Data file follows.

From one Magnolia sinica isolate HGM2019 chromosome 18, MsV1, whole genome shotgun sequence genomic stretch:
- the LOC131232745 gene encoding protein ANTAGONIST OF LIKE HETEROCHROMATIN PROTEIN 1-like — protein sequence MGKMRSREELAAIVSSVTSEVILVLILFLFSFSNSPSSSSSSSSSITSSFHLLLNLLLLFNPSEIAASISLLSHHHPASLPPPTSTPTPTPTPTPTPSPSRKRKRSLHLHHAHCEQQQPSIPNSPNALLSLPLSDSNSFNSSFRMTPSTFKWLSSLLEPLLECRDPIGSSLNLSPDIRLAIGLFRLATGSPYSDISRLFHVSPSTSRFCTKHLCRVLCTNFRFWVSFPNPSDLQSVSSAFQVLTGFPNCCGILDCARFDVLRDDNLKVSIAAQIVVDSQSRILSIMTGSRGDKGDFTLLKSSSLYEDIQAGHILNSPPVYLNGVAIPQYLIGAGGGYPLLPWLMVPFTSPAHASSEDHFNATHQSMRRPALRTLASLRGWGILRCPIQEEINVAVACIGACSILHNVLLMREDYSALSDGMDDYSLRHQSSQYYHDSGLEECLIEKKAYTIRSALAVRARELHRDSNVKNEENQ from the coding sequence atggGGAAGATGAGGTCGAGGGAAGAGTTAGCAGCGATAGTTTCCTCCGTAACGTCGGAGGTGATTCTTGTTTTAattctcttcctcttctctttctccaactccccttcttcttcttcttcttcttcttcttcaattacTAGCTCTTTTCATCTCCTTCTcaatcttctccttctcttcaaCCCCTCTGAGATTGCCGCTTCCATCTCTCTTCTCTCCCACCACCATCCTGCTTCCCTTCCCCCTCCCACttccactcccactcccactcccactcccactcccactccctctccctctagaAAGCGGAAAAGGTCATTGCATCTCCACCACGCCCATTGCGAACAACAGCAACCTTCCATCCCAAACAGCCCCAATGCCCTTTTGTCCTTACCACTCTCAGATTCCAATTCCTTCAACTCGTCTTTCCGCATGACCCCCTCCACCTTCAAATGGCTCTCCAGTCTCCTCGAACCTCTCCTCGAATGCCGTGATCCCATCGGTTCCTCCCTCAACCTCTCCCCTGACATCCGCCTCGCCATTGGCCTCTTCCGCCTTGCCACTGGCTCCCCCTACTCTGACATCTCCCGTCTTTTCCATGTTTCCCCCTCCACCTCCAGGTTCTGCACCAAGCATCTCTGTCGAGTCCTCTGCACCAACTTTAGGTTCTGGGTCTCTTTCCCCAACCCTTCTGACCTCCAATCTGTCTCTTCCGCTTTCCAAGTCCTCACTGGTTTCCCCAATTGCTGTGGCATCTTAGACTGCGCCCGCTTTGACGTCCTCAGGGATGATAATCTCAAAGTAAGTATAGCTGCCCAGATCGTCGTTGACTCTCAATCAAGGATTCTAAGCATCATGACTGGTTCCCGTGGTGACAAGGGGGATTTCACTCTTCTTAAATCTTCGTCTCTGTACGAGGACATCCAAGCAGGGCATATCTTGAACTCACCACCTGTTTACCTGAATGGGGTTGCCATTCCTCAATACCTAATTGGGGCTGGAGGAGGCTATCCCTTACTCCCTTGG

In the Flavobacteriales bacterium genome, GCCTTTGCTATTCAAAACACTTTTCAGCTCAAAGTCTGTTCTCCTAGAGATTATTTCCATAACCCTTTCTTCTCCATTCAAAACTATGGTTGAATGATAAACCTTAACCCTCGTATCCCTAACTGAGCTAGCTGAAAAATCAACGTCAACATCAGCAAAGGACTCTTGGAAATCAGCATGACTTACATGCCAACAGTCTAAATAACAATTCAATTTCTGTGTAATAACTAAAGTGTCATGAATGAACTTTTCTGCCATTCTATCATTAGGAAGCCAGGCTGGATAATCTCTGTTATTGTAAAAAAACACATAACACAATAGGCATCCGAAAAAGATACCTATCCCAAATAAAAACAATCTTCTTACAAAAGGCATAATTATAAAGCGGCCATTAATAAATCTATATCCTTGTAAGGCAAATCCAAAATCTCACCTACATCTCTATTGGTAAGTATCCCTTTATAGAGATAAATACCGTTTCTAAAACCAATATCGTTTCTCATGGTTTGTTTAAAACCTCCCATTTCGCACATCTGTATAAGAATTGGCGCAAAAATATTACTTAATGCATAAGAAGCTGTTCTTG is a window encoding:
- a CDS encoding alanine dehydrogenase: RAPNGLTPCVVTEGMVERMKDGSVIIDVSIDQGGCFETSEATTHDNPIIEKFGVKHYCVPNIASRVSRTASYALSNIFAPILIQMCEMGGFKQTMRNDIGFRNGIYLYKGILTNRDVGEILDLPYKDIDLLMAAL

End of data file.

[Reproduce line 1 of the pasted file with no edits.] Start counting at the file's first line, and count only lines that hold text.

From one Magnolia sinica isolate HGM2019 chromosome 18, MsV1, whole genome shotgun sequence genomic stretch: